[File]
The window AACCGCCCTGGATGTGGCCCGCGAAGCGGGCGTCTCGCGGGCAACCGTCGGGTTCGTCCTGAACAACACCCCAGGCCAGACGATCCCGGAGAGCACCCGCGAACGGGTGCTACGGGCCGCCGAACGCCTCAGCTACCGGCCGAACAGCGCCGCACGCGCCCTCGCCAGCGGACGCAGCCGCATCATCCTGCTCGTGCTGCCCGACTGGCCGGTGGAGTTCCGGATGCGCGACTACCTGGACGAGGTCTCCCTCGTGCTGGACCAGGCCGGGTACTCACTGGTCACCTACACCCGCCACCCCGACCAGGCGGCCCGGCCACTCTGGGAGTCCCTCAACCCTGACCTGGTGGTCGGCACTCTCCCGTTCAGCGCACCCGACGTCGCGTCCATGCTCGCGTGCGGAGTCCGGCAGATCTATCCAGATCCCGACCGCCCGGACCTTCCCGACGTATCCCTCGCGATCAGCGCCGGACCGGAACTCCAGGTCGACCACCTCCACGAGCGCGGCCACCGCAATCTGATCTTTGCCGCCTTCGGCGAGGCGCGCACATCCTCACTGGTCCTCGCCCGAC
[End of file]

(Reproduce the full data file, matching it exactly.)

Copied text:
The window AACCGCCCTGGATGTGGCCCGCGAAGCGGGCGTCTCGCGGGCAACCGTCGGGTTCGTCCTGAACAACACCCCAGGCCAGACGATCCCGGAGAGCACCCGCGAACGGGTGCTACGGGCCGCCGAACGCCTCAGCTACCGGCCGAACAGCGCCGCACGCGCCCTCGCCAGCGGACGCAGCCGCATCATCCTGCTCGTGCTGCCCGACTGGCCGGTGGAGTTCCGGATGCGCGACTACCTGGACGAGGTCTCCCTCGTGCTGGACCAGGCCGGGTACTCACTGGTCACCTACACCCGCCACCCCGACCAGGCGGCCCGGCCACTCTGGGAGTCCCTCAACCCTGACCTGGTGGTCGGCACTCTCCCGTTCAGCGCACCCGACGTCGCGTCCATGCTCGCGTGCGGAGTCCGGCAGATCTATCCAGATCCCGACCGCCCGGACCTTCCCGACGTATCCCTCGCGATCAGCGCCGGACCGGAACTCCAGGTCGACCACCTCCACGAGCGCGGCCACCGCAATCTGATCTTTGCCGCCTTCGGCGAGGCGCGCACATCCTCACTGGTCCTCGCCCGAC